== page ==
Mesa Furnace Repair Guidelines

Gas furnaces heat enclosed living spaces with propane or natural gas. Although gas is often portrayed as an expensive source of heat, gas furnaces burn cleaner than oil furnaces and need fewer repairs. When issues do arise with gas furnaces, however, they’re usually easy to spot and fix. The following are four common problems with older gas furnaces, as well as what you should expect in terms of repairs. Get more info about Mesa Furnace Repair.

If your gas furnace isn’t producing heat, it’s most likely due to a closed control valve, a blown fuse or tripped circuit, a defective thermostat, or a non-functioning pilot light. While you could fix these issues yourself, if you aren’t familiar with gas furnaces, it’s better to call a gas furnace repair service (i.e. a heating and cooling company). Regardless of which of the above problems your furnace is having, an HVAC repair technician should be able to fix it the same day, and none of the problems would cost a lot of money to fix.

It’s possible that your furnace is generating less heat because the blower is clogged, the blower belt is loose, or the filter or burner is dirty. These issues can also happen at the same time. A furnace that produces insufficient heat as a result of one of the above issues may normally be repaired the same day at a low cost, much like a furnace that produces no heat. If a gas furnace repair technician says the problem is caused by one of the above problems but that some of the others are on the way, save money and get them all fixed in one visit.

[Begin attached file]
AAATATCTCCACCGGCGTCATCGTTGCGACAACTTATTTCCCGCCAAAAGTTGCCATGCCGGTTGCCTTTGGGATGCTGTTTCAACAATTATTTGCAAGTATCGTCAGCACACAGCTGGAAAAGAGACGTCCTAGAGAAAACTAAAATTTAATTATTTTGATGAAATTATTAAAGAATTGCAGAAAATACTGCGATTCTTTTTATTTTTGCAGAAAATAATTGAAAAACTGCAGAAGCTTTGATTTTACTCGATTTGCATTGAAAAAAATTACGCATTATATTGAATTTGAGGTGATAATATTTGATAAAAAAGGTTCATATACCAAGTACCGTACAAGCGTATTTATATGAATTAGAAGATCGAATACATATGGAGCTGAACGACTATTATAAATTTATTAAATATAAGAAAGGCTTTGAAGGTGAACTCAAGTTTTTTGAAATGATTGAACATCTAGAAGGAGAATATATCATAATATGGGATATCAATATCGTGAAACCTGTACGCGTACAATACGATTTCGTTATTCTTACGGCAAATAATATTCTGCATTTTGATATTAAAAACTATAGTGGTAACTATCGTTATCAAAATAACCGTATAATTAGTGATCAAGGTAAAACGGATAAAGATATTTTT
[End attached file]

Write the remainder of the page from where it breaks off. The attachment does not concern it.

Your furnace is most likely suffering from a clogged blower, a dirty filter, or an excessively dry motor if it turns on and then turns off before generating the desired amount of heat. In the first case, a technician will vacuum the area around your blower; in the second case, the technician will replace your temporary air filter or clean and reinsert your permanent air filter; and in the third case, the technician will lubricate the motor by putting oil in the appropriate oil ports. In any case, the service fee should be kept to a bare minimum.

If the pilot light is on, you can tell by standing on the floor and looking at the underside of the furnace, where a tiny blue flame can emanate from a small pipe if the pilot light is on. A clogged pilot opening, inadequate gas flow due to an incorrectly set gas valve, or a broken thermocouple are the most common causes of a pilot light that won’t light. In either case, the solution necessitates only minor labour and can be completed at a low cost.